- Inn Between the Worlds: Munden's Bar; in this case, it's a property of the city the bar is in, though Munden's itself gets more than its share of odd customers even by the standards of Cynosure.
- Knowledge Broker: Feetus. Notable in that he and Grimjack were old war buddies and genuine friends. He plays a more important role in the plot than just a source of information for Grimjack.
- Lawyer-Friendly Cameo: The series did a lot of these, especially in its backup feature, Munden's Bar. Played both straight, with a series of images of various incarnations of Iron Man's armor, and Played for Laughs as with a humanoid cat sighing "Oh Bruce!" to a humanoid bat who responds with, "Oh Selina!"
- Mirror Universe: Subversion: In Phil Foglio's short story "Work Ethic" found in #40, heroes from a world in which there is only pure good and pure evil (and the heroes always win), get transported to Grimjack's world, which has a more realistically varied moral spectrum. Thus, since they see that everything is not purely good, they begin to destroy the entire town of Cynosure until Cynosure's protector sends them back to their own dimension. (Incidentally, these heroes, the Heterodyne Boys, later became the inspiration for Girl Genius.)
- Patchwork Map: The city of Cynosure consists of a more-or-less stable central region surrounded by areas — "dimensions" — that phase in and out of contact with the central dimension at irregular intervals, so that the composition, size and shape of the city is always changing. A map of the city was published in one issue, with instructions to cut it up along the "dimensional" boundaries shown, then toss the pieces into the air: at some point in their "flight", the dimensions would be in exact correspondence to what the city looked like at one instant in its history (which point and instant was not specified).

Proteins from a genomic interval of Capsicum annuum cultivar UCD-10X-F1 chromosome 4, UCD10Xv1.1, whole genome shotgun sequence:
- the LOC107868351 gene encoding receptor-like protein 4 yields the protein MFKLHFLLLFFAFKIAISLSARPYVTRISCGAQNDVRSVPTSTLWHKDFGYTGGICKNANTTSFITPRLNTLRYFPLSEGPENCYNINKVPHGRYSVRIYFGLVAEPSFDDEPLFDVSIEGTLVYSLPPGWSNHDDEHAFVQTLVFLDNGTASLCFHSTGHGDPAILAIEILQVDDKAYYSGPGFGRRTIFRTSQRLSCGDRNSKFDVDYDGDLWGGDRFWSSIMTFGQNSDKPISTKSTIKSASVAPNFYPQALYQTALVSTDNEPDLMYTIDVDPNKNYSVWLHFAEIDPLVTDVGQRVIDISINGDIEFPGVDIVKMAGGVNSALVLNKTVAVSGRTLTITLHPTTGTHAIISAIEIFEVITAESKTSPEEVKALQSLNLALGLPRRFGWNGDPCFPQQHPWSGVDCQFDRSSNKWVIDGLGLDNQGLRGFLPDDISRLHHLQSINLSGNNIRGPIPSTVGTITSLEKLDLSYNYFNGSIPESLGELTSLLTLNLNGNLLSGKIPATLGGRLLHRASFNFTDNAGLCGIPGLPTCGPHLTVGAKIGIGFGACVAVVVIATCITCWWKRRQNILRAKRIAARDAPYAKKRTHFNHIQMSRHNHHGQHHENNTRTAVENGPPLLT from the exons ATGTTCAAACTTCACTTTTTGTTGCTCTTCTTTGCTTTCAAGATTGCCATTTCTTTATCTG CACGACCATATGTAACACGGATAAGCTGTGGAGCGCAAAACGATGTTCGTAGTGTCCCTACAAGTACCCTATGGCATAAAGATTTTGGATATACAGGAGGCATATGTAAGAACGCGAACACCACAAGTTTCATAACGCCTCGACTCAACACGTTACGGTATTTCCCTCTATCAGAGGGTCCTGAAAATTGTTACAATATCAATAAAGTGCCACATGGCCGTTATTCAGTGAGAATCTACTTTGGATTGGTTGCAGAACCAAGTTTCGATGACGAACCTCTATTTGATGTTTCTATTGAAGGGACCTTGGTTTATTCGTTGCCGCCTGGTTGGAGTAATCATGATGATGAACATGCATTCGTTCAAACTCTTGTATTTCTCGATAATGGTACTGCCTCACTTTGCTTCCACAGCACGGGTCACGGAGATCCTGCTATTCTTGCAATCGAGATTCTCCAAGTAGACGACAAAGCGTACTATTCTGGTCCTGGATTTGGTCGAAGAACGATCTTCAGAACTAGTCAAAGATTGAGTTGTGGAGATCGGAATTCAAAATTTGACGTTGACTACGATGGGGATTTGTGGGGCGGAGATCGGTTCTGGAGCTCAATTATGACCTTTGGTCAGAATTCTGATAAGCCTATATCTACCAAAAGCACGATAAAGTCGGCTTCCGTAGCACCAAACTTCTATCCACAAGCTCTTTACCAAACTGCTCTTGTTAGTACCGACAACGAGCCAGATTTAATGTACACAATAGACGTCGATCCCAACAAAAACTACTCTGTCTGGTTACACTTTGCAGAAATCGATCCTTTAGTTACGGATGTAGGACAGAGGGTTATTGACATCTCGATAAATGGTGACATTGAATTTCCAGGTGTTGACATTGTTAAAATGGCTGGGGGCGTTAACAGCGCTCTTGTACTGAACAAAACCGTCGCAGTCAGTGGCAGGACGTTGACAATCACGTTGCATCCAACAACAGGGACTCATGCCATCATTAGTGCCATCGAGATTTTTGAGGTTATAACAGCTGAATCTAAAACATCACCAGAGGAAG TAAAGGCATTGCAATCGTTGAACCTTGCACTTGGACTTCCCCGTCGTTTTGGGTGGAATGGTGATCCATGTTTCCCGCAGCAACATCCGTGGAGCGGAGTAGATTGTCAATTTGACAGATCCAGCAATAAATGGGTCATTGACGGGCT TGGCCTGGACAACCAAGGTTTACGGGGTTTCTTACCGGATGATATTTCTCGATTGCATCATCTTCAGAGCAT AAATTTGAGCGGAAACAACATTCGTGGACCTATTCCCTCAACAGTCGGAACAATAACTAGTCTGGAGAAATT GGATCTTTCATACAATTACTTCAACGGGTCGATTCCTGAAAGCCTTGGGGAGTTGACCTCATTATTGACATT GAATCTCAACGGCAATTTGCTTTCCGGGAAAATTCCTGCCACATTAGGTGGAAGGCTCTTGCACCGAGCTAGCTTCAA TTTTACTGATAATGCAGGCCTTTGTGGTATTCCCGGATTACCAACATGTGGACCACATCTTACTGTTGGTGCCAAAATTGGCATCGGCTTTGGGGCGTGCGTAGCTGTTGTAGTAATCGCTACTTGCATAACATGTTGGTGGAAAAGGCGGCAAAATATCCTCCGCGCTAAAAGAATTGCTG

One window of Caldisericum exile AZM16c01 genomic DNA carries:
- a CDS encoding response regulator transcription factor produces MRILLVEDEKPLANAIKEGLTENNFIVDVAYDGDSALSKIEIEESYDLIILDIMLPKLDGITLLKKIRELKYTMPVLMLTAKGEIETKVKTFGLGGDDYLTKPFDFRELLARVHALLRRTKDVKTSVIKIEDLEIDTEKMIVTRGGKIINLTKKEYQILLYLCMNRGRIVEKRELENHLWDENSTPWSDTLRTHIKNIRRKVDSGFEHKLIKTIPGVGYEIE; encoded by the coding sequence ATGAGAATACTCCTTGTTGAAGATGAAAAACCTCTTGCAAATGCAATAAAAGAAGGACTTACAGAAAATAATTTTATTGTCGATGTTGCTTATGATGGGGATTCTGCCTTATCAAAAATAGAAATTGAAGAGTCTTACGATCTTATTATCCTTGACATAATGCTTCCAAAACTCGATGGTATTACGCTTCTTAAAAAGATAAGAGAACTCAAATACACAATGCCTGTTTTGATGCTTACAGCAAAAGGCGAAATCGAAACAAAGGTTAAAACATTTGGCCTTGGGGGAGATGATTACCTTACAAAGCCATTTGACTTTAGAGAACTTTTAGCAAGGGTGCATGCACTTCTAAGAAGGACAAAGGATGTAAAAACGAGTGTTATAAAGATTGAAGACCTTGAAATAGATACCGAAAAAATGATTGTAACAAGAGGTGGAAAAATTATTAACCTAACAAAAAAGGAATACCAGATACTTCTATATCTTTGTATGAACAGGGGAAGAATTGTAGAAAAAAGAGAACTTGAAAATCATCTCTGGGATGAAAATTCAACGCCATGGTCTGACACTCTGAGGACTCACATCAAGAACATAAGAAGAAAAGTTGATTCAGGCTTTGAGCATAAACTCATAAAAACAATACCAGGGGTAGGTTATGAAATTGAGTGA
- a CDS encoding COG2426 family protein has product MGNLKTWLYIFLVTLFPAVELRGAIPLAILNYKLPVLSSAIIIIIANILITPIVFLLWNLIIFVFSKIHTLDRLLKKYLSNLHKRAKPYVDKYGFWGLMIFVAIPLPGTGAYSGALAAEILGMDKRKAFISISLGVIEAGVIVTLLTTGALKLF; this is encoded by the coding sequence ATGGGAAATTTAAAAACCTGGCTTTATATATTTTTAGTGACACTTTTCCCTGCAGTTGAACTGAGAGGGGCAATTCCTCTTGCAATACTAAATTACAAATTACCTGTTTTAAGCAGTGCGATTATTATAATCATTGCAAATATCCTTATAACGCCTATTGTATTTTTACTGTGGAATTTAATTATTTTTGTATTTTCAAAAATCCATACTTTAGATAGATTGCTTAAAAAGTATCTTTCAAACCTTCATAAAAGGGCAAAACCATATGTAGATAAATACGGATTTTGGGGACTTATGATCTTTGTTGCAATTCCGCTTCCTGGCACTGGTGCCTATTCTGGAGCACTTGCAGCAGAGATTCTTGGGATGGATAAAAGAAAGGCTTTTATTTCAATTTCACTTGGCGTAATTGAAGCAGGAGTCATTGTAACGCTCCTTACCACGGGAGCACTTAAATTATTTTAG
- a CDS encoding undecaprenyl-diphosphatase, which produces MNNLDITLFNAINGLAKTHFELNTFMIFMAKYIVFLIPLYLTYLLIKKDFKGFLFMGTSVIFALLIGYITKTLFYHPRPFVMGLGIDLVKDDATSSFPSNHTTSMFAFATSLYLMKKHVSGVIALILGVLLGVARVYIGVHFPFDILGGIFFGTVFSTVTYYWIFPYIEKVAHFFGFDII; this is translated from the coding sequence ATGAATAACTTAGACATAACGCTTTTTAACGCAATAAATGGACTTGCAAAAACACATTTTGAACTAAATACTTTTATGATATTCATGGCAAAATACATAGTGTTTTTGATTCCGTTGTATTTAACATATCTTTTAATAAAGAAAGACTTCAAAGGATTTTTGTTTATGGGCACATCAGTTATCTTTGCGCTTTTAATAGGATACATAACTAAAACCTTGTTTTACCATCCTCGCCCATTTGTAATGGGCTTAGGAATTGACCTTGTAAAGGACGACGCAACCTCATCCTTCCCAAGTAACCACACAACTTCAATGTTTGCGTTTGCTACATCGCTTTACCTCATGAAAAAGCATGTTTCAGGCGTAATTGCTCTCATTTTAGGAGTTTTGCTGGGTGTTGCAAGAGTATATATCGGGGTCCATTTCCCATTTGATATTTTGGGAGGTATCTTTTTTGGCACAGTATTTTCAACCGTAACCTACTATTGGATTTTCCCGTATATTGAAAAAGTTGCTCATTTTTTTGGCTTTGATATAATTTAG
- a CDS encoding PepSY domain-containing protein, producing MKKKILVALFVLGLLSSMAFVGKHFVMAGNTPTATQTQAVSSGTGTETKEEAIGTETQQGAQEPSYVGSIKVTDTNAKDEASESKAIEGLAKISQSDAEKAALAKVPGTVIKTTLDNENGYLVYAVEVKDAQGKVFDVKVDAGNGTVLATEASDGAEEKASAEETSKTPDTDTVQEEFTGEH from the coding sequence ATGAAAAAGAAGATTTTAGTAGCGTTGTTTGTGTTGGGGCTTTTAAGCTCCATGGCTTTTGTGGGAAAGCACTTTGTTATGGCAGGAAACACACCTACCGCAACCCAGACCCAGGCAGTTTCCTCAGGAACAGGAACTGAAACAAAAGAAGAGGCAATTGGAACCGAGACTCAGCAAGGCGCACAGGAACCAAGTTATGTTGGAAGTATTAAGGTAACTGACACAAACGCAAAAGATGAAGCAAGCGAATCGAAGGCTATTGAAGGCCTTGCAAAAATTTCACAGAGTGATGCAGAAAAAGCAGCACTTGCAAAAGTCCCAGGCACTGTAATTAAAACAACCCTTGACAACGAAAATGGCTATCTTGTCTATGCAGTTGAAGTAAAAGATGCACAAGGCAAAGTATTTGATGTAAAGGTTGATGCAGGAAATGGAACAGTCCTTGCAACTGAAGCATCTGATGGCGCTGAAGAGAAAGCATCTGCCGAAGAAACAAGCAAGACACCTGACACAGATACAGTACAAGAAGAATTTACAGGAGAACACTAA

- Patchwork World: Grimjack is set in Cynosure, the city at the center of The Multiverse. It's made of pieces of different dimensions, so one can pass from one reality to another by crossing the street. The laws of physics are known to be different in different parts of the city. Magic works in some parts of the city. Technology dominates in others.
- Refusing Paradise: John Gaunt died, but chose to leave Heaven and move into a cloned body to save a friend. And hunt down an old enemy. Consequences happen.
- Sexy Coat Flashing: Omaha the Cat Dancer does this during her appearance in Munden's Bar Annual, opening her trenchcoat to reveal to the bar patrons that she isn't wearing anything under it.
- Sword and Gun: Grimjack carries both for a simple reason. His home city of Cynosure is a multi-dimensional nexus where the laws of reality can change with the crossing of a street. Magic works in some places, guns in others, but swords work everywhere.
- Wretched Hive: Cynosure, where all the dimensions meet. In many dimensions you need to hire a bodyguard/private cop or a whole private army. Or just be a total badass.
- Yoko Oh No: An early issue has Grimjack trying to protect a No Celebrities Were Harmed expy of John Lennon. In the end, he finds out too late that the stalker's target was the wife, not the musician as everybody had assumed. The killer had blamed her for 'ruining' her husband — but her death resulted in him quitting singing and music all together.